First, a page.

Not a CSIA-related Post
Walt’s been doing yeoman service covering the CSIA meeting here at SoundOff! and on Twitter, and I haven’t wanted to steal his thunder, but meanwhile, back here in cloudy, rainy Chicago, another meeting of the minds was going on.
Wednesday, I attended the AberdeenGroup Executive Summit on Product Innovation. As is often the case with such meetings, there was an element of preaching to the choir involved. Folks interested in the importance of doing product innovation right were there. The people who should have been hearing the message probably weren’t, which is too bad.
Stephen Gold, Aberdeen CEO, kicked things off by addressing the irony of talking about investing in new products in the current economic environment, where many of us are just trying to keep our noses above the waterline. But that may be just the time to take such risks. Gold pointed out that such crazy ideas and companies as Fedex and IBM were launched during bad economic times.
He concluded with the warning that smart companies are planning now for the inevitable turnaround. They will be ready with new products in the pipeline. Those companies that hunker down and do nothing now will be left scrambling when the turnaround begins.
Aberdeen’s Chief Research Office, Andrew Boyd, delivered the warning that sometimes “less is less,” adding that in a recent Aberdeen survey, 45% of respondents said their companies have delayed starting new product initiatives. On the other hand, he reminded the audience that “there is no better time to innovate than when your competitors are down.”
Still, folks can hardly be blamed for thinking that “Yeah, right.” is the appropriate response when sales and order numbers keep dropping like rocks.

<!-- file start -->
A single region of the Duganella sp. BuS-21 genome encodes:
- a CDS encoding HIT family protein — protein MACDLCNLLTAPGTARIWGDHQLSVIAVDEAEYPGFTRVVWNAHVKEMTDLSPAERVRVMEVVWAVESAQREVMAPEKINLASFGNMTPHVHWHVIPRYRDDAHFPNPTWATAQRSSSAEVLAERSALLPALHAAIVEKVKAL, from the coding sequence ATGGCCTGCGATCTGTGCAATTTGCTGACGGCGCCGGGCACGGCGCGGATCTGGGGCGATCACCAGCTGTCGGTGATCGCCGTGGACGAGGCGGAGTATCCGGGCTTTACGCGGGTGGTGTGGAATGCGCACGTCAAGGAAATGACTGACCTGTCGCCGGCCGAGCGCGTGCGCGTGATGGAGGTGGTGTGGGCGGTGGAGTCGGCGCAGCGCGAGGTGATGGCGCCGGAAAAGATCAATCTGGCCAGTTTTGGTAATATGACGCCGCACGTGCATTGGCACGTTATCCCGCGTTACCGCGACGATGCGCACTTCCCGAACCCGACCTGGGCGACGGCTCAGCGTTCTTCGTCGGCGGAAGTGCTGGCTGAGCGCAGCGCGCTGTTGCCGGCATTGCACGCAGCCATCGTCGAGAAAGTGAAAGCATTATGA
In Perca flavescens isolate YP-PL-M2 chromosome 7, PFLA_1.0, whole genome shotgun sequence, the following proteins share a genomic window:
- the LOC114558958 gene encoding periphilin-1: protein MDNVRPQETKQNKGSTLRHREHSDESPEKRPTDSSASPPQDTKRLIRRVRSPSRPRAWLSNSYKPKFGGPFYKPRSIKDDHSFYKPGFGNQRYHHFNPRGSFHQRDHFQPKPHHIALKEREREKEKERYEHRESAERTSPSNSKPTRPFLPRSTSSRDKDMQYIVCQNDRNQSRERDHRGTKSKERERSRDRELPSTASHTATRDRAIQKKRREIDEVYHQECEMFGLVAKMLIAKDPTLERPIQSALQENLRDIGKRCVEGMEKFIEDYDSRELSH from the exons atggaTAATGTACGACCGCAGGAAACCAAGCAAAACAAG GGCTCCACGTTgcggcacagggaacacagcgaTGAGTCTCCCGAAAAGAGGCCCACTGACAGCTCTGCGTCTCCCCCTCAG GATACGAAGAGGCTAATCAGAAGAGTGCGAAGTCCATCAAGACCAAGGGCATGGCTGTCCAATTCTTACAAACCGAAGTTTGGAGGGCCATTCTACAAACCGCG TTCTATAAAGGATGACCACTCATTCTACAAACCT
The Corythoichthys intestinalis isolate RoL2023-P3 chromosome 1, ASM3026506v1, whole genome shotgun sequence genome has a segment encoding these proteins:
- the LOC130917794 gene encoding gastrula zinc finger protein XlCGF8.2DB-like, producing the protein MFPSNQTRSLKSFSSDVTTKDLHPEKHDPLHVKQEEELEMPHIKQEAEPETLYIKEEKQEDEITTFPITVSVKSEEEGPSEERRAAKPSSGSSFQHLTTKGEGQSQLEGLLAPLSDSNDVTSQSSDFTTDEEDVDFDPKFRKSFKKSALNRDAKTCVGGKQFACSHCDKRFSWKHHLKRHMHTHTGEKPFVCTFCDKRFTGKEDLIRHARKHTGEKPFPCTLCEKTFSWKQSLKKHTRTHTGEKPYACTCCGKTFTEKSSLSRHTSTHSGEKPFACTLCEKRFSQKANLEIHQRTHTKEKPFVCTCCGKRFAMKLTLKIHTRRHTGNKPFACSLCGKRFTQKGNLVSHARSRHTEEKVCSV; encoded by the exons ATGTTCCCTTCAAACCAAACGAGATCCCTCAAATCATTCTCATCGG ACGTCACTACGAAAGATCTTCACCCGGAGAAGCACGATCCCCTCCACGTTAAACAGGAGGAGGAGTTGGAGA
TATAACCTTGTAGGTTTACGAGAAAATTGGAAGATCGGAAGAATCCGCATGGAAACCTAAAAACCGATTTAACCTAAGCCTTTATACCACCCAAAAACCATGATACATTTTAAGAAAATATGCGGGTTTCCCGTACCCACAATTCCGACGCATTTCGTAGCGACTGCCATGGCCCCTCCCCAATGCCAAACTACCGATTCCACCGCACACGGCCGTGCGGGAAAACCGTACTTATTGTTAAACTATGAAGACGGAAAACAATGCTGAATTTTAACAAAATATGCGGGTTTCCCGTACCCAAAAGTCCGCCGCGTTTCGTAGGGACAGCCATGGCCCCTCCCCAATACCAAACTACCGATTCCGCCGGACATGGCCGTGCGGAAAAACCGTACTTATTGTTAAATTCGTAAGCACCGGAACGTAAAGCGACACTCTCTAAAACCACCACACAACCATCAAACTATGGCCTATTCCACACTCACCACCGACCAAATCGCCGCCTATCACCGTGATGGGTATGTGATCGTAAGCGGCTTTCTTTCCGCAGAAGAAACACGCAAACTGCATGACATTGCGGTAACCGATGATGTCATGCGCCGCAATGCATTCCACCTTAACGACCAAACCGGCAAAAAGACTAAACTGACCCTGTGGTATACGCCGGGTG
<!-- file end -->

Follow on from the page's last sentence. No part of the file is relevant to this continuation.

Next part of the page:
Which brings me to the other important takeaway from the meeting. Listening to the keynote address from Andrew Brown, the chief technologist for automotive supplier Delphi and one of the afternoon presentations, “Innovation in a Commodity Industry,” by Doug Powell, the senior vice president, Treasury Services, at Wachovia, which now has to add the tagline, “A Wells Fargo Company” to its name, I was reminded of the wonderful quip by Samuel Johnson: “Depend upon it. When a man knows he is to be hanged in a fortnight, it concentrates his mind wonderfully.”
To say that both Delphi and Wachovia have come upon hard times is to state the obvious. Delphi’s in bankruptcy and Wachovia had its bacon saved only by being bought out by Wells Fargo. If any companies had the right to stop spending money on innovation in the short term it would be these two—wouldn’t it?
Not so fast, said both Brown and Powell. Both of them saw innovation—new products and processes—as the key to their rebuilding. You can’t keep doing the same things that got you into trouble in the first place.
Both companies learned the same innovation lessons:
• Make products customers really want, not what you think they want.
• Leave your preconceptions at the door and take advice where you can find it—even outside the walls of your operation.
• Be realistic. Work within the limitations of your situation. Do what makes sense in your market, but also make sure you understand what your market is telling you.
• Look beyond the next quarter.
There’s way more, but the Big Book of Blogging says to keep posts short. For more detailed information, check the Aberdeen website. Like all consultancies, Aberdeen charges for a lot of the good stuff, but there is also quite a bit of free content on the site.